To play, or not to play? That is the question facing the Premier League right now.
With the ramping up of Project Restart, everything is pointing towards the former, albeit in soulless stadiums which could do with a little bit of cheering up. However, that decision sits on risky ground, with the league potentially just one positive coronavirus test away from calling the whole thing off.
Such an incident could lead to the 2019/20 season being scrapped, and a whopping £765m in TV revenue being refunded to broadcasters across the globe. And if that were to happen, there is a genuine risk of clubs going under quicker than you can say COVID-19.
Now to be clear, we don’t wish to see any side go out of business and board up its windows. However, given the genuine chance of it happening, we need to ask ourselves one important question: when all is said and done, which clubs could the Premier League happily live without?
It turns out there are six of them…
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1. West Ham
An athletics arena masquerading as a topflight football stadium and charging kids £700 to be their matchday mascot. Aside from that, what have the Hammers ever really offered the Premier League?
Actually, we’ll tell you one thing: the flagrant flouting of the rulebook surrounding the signings of Carlos Tevez and Javier Mascherano in 2006. That shady deal ultimately led to their top-flight survival on the final day of the season at Sheffield United’s expense, as Tevez fired them to victory at Old Trafford.
West Ham’s eventual punishment? A measly £18m fine (paid in instalments) while the Blades had to wait 12 years to taste the Premier League again.
How is that fair?
Their banishing from the Premier League this time around would see them face real justice for their historical transfer indiscretions. More importantly, it would finally allow Neil Warnock to sleep easy at night.
The Magpies haven’t won a meaningful trophy since their 1955 FA Cup triumph, but if there was silverware on offer for having the whiniest fanbase, the club’s trophy cabinets would be overflowing.
If St James’ Park’s stands aren’t awash with the sound of moaning about their manager, then they’re shouting abuse at the owners. And when one of those changes, it’s a case of rinse and repeat.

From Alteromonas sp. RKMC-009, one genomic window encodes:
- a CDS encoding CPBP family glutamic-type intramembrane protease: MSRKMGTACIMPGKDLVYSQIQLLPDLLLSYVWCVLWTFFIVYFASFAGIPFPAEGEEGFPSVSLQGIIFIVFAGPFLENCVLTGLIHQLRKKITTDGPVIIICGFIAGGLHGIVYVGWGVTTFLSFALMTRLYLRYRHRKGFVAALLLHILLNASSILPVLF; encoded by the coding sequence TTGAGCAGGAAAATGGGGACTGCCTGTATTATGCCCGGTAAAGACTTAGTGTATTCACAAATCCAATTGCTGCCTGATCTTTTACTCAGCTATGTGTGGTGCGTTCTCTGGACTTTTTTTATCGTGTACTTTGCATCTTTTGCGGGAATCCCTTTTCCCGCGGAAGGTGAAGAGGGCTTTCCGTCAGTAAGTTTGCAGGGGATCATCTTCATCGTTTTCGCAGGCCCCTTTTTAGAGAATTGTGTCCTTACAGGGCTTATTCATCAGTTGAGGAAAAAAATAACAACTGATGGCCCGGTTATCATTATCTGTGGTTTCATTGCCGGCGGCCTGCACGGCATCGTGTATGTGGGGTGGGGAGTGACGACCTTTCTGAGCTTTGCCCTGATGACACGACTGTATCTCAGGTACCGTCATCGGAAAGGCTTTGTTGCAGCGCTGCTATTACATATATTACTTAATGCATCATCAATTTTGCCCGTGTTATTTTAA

Although to be fair next season could be slightly different, as supporters line up to justify their new owners’ just because they bought a £60m striker. It’s not for us, so be gone, Newcastle.
To international fans and broadcasters, the Premier League is an almost mythical creation.
A maelstrom of action in buzzing cities featuring state-of-the-art stadiums with crackling atmospheres, boasting pristine pitches being graced by the most exhilarating footballers in the world.
And then there’s Burnley.
We’re sorry to say it, but we’re certain that somewhere in the Premier League’s HQ there is a grotesquely overpaid marketing officer going: “Is there any way we can get rid of them? It really doesn’t suit the brand… perhaps we can squeeze in another Manchester derby somehow?!”
Ah, Everton. One of the small handful of clubs never to have tasted Premier League relegation since its inception in 1992, but avoiding the drop is the only thing they’ve achieved in the league in the past 28 years.
They’ve offered nothing in terms of drama; never bad enough to get pulled into a genuine relegation scrap, and never consistently good enough to crack the top four recently despite heavy investment in.
Where’s the fun in watching that mediocrity repeat itself time and again?
Chelsea changed the face of the Premier League forever back in 2003 when, to quote Arsene Wenger, they began their “financial doping”. That summer, new owner Roman Abramovich bankrolled the club to superstar signings such as Neil Sullivan, Glen Johnson, Adrian Mutu… oh, and some other chaps like Claude Makelele, Hernan Crespo and Juan Veron, setting them on their way to eventual domestic and European glory.
This approach led to a seismic shift in transfer market values, and a change in clubs’ strategies forever.
Teams no longer wanted to organically grow and build a championship-winning team – it was now about being as attractive as possible to foreign investors who would spend their way to success.
It would be somewhat poetic if Chelsea were to fall and be forced to start all over again at the bottom of the football pyramid, with a now 50-year-old Sullivan in goal.
When a club’s name becomes a byword for “bottlejob”, you know you’re in trouble.
Time and again Spurs have proved themselves incapable of dealing with the pressure on the big stage, and with the Premier League being the biggest of them all, perhaps Spurs are more suited to life in the lower leagues?
With the spotlight off them, they may actually find it a bit easier to taste success and end a title drought that has lasted since 1961. Just imagine League Two football under the floodlights at that new stadium of theirs, as fans sip on upward poured pints. It’s the stuff dreams are made of.
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